If this flag is set, we error out when a module build is required. This is
useful in environments where all required modules are passed via -fmodule-file.
Your change and your documentation don't match. The difference is the behavior in the case where a module is not provided explicitly but is found in the module cache; your documentation says this is invalid but your code accepts it. I think the more principled approach would be to do as your documentation suggests: require all modules to be provided via explicitly-specified .pcm files, and never look in the module cache.
I would also like to bikeshed the flag name; -fno-implicit-modules seems like a better name to me. I'd also suggest renaming -fno-modules-implicit-maps to -fno-implicit-module-maps because "module map" is the term of art here, and it doesn't make sense to split this term. Grouping these flags under -fmodules seems secondary to having them make sense as flag names.
Please also add documentation for -fmodule-file if you're going to reference it from here. =)
This seems like the wrong message to produce -- the problem here is that the module *was* found in some loaded module map file, but a prebuilt form of that module was not provided.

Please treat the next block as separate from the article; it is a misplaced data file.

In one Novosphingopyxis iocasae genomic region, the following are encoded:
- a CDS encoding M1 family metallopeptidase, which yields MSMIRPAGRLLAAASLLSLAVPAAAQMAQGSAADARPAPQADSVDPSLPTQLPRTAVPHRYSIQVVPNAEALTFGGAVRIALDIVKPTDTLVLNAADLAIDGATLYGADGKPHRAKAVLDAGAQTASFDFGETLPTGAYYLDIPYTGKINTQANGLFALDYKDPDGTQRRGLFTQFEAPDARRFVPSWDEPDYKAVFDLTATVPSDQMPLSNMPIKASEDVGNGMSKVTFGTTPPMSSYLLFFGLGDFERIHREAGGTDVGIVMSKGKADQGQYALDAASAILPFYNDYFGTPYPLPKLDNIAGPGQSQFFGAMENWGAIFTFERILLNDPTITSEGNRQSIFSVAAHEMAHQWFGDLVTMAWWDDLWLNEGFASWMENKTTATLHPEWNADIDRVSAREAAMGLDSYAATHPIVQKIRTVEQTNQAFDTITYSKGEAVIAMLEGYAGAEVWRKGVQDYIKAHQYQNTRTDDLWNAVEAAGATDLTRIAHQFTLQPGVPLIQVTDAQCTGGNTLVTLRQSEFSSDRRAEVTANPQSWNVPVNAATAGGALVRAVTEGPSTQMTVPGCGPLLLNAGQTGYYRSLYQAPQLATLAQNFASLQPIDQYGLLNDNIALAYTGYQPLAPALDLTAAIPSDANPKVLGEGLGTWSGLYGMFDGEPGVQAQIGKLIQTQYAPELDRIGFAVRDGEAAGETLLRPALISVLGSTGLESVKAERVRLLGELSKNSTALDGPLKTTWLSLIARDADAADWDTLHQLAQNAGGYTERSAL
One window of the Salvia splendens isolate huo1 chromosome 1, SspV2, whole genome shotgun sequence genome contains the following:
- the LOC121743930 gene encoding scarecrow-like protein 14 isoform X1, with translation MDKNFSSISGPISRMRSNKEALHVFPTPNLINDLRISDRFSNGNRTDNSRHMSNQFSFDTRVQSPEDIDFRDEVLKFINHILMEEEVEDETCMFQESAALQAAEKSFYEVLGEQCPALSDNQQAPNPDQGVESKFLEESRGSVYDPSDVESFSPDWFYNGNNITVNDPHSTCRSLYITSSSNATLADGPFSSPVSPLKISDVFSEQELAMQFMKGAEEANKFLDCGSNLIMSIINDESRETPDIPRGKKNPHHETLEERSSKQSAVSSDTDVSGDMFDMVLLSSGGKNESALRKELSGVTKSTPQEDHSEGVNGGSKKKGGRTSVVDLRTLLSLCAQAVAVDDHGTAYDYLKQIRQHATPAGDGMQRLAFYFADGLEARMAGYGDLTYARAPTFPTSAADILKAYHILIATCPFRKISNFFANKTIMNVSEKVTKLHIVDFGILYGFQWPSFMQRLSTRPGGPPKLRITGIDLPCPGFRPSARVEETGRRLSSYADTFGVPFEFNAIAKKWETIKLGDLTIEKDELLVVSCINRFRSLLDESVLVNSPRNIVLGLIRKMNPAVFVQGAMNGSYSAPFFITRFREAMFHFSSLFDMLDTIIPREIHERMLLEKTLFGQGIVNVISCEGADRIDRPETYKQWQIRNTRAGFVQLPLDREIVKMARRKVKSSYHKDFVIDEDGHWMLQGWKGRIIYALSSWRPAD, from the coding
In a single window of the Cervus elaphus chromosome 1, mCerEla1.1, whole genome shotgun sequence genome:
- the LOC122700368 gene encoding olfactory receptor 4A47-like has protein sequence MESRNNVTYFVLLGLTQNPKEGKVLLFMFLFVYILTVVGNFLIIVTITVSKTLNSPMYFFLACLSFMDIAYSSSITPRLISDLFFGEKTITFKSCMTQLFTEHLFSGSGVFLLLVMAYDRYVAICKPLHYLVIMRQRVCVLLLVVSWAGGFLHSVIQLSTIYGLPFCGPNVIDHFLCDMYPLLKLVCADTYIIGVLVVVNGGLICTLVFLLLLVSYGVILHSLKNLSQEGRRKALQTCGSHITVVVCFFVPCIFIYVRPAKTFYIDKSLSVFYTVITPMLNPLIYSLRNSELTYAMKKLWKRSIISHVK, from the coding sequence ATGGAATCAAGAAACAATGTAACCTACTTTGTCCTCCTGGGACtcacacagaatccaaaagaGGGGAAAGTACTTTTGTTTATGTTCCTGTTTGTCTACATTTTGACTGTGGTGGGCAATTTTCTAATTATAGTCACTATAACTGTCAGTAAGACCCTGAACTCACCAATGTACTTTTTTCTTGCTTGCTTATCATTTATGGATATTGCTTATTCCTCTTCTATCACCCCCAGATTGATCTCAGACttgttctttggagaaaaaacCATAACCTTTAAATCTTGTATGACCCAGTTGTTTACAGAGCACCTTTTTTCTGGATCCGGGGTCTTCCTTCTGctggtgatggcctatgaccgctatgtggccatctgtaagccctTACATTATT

Please add test coverage showing that we can use explicitly-specified modules via -fmodule-file=, and that we can't use implicitly-build modules that are in the cache.
This will also reject modules loaded via -fmodule-file=.
The check should go somewhere around here, after we've determined whether the user gave us a file containing this module. if (!Explicit && !ImplicitModules).
This diagnostic suggests that it'd be OK if the module didn't need to be compiled. Maybe something like "module '%0' is needed but has not been provided, and implicit use of module files is disabled"?
It doesn't look like you're forwarding these from the driver to the frontend (and you have no test coverage for the driver flags). The same appears to be true of -fmodules-implicit-maps, which currently doesn't seem to work as a driver option...
Also, it's conventional to only provide one of the -fblah and -fno-blah options as a -cc1 option (the non-default flag only); see OPT_fmodules_decluse for an example.
Do you need the -fmodule-name= in these tests? It doesn't seem relevant to the subject matter. If you can remove that, can you also remove a.modulemap entirely and directly use b.modulemap here?
Is this CHECK useful?
-fmodule-file=<FILE> or similar would be clearer
Maybe hold back on adding driver support for this flag until after it's renamed?
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This file appears to be unused.
Add -Rmodule-build to the command line for safety / clarity, given this.